People look toward North Korea through a barbed-wire fence near the De-militarized Zone separating the two Koreas, in Paju, South Korea. Photo: Reuters / Kim Hong-Ji

North Korea has agreed to South Korea’s proposal for “high-level” inter-Korean talks at the truce village of Panmunjeom next Tuesday, Jan. 9, as a series of rapid rapprochement moves ahead of the Winter Olympics gain momentum.

The North Korean acceptance was delivered early Friday, the morning after South Korean President Moon Jae-in and US President Donald Trump agreed, during a late-night (Korea-time) phone call Thursday to suspend military exercises during the Winter Olympics, set for Pyeonchang, South Korea, in February.

Seoul’s Unification Ministry announced in a briefing Friday morning that North Korea had agreed to the talks, and the agenda would include how to improve inter-Korean ties and the North’s participation in the upcoming Games.

The development is the latest in a string of events which follows the North’s re-opening of an inter-Korean telephone hotline on Wednesday, the South’s proposal of talks on Tuesday, and North Korean leader Kim Jong-un’s broadcast of a conciliatory New Year’s message on Monday.

Trump said yesterday that the South Korean and US militaries would “de-conflict the Olympics and our military exercises.” Moon said that he would “closely consult” with the United States during upcoming inter-Korean talks. He added, “We are confident that South-North Korea dialogue helps create an atmosphere for dialogue between the US and North Korea on resolving the North Korean nuclear issue.”

According to reports from the presidential Blue House in South Korea, the White House in Washington and newswires, the two spoke in a call requested by Moon late Thursday night, Korea-time. Trump also told Moon he would send a senior level delegation to the Olympics. Reuters reported it could include Trump’s high-profile daughter, Ivanka.

Prior to the call, the US President had taken credit for the apparent North Korean reversal in policy. “With all of the failed ‘experts’ weighing in, does anybody really believe that talks and dialogue would be going on between North and South Korea right now if I wasn’t firm, strong and willing to commit our total ‘might’ against the North. Fools, but talks are a good thing!” he tweeted.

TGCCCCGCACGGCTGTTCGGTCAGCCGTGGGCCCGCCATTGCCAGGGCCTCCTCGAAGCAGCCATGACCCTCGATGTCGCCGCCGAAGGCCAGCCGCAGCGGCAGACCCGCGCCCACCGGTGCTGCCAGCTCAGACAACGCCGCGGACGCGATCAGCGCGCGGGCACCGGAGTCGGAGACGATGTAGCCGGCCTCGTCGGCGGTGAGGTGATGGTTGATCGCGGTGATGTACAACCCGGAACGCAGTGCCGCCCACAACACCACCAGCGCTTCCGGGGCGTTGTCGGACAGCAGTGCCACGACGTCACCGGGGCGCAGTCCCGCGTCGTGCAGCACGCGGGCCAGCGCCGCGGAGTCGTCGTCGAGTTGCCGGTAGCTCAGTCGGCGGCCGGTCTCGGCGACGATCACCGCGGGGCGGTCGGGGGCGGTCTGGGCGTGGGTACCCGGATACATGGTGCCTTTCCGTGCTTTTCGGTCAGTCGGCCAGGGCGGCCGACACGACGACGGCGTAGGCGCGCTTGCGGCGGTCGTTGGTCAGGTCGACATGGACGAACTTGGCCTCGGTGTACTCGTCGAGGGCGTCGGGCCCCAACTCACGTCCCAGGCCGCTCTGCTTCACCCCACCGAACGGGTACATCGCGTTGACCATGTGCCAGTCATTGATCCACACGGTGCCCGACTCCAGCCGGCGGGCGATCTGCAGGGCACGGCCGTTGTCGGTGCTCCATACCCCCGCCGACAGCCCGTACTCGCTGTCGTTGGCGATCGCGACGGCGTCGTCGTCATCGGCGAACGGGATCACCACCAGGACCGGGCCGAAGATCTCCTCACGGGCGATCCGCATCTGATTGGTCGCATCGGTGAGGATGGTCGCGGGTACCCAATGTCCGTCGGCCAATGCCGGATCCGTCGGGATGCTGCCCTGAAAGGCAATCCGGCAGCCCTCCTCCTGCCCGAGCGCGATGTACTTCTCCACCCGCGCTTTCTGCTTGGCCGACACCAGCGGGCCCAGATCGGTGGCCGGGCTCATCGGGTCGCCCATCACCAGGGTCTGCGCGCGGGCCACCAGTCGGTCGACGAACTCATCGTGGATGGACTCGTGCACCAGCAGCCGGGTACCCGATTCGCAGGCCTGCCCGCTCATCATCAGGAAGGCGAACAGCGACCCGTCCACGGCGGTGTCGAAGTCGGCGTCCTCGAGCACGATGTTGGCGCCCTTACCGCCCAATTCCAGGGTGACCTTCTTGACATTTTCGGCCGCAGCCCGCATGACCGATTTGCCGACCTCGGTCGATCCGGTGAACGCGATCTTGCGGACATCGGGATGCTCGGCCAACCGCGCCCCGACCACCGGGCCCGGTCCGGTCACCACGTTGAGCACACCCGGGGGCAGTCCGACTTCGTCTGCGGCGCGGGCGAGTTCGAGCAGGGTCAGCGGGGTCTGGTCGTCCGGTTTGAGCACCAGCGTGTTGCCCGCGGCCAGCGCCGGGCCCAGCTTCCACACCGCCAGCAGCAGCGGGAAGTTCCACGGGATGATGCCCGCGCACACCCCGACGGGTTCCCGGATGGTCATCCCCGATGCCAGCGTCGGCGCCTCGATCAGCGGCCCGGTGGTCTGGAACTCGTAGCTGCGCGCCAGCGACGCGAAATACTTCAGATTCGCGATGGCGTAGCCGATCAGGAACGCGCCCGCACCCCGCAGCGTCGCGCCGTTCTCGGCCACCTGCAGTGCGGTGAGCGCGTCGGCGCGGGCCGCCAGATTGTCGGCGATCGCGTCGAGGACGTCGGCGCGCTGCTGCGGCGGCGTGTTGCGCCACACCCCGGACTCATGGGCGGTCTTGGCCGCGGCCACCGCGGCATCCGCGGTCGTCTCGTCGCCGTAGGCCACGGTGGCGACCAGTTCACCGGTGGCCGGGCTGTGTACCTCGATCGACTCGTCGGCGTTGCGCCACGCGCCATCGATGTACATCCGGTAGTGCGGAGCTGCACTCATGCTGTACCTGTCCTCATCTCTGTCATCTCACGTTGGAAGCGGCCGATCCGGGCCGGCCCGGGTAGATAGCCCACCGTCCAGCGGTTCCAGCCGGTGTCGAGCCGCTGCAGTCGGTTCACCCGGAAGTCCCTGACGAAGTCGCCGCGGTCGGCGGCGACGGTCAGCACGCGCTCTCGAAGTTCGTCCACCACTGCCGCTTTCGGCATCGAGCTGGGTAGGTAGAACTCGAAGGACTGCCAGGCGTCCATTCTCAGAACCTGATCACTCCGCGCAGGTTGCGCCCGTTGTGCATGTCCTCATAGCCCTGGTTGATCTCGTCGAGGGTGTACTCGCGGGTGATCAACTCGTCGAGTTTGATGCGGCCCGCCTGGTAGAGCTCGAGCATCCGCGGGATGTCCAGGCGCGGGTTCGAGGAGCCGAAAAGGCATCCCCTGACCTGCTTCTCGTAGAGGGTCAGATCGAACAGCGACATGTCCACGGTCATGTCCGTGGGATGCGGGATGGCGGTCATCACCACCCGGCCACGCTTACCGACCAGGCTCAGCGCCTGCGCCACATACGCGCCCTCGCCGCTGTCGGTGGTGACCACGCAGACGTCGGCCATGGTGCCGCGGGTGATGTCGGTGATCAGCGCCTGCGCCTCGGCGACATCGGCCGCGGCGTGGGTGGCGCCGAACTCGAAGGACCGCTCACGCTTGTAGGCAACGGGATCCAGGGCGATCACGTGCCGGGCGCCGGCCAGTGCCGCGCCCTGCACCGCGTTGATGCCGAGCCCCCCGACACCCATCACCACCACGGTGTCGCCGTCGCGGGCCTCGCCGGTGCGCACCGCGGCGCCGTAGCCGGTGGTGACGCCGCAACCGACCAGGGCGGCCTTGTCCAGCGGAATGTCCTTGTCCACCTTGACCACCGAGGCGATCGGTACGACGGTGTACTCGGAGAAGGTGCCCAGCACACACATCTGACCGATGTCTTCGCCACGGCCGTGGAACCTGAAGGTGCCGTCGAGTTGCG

Even though the two agreed to maintain maximum pressure on Pyongyang, the concession from Trump – whose military advisors had been wary about halting drills – is a boost for Moon, who has consistently held out for inter-Korean dialog since coming to power. The South Korean president suggested, in December, the suspension of winter drills during the Winter Games in February as a gesture toward Pyongyang.

Moon has also argued that tentative contacts at the Pyeongchang Olympics, which take place in mountainous eastern South Korea, close to the border with the North, could provide a springboard for broader inter-Korean talks. The Winter Olympics run from Feb. 5-29; the Winter Paralympics run from March 9-18.

Speaking after the Moon-Trump call, US Defence Secretary James Mattis said the delay in exercises was “a practical matter” – part of “the normal give and take,” and that drills would resume after the Paralympics end in March.

Spring, when the US and South Korea conduct a series of military drills in Korea, are always tense times on the peninsula. Pyeongyang routinely claims the exercises – which involve local South Korean troops, Korea-deployed US troops reinforced by US forces which rotate in for the drills, and small contingents from nations such as Australia and the United Kingdom – are preparations for an invasion. Seoul and Washington assert they are purely defensive in nature, but last year’s drills included forces tasked with “decapitating” North Korean leaders, and neutral observers have previously questioned their “defensive” focus.

With North Korean leader Kim Jong-un apparently having made no headway in winning concessions from the United States in 2017, his surprise turn toward Seoul in his annual New Year’s broadcast has raised the eyebrows of some observers. They are concerned that Pyongyang’s apparent offer of inter-Korean rapprochement could be designed to drive a wedge between Seoul and Washington, on in the wider international community, which has approved United Nations sanctions against North Korea.

Those concerns were voiced in a rare speaking appearance at a Seoul university earlier Thursday – prior to the two presidents’ phone discussion – by General Vincent Brooks, who commands the 28,500-strong US forces in Korea.

Brooks mentioned that while “recent overtures are to be welcomed,” there was a risk that Pyongyang was engaging in a diplomatic ploy. Referring to the five nations that had taken part, along with North Korea, in currently dormant six-party talks – China, Japan, Russia, South Korea and the United States – he said they should act together, Yonhap reported. Likening them to the fingers of a hand, Brooke said the countries were most effective “when operating close together and in harmony” – like a fist.

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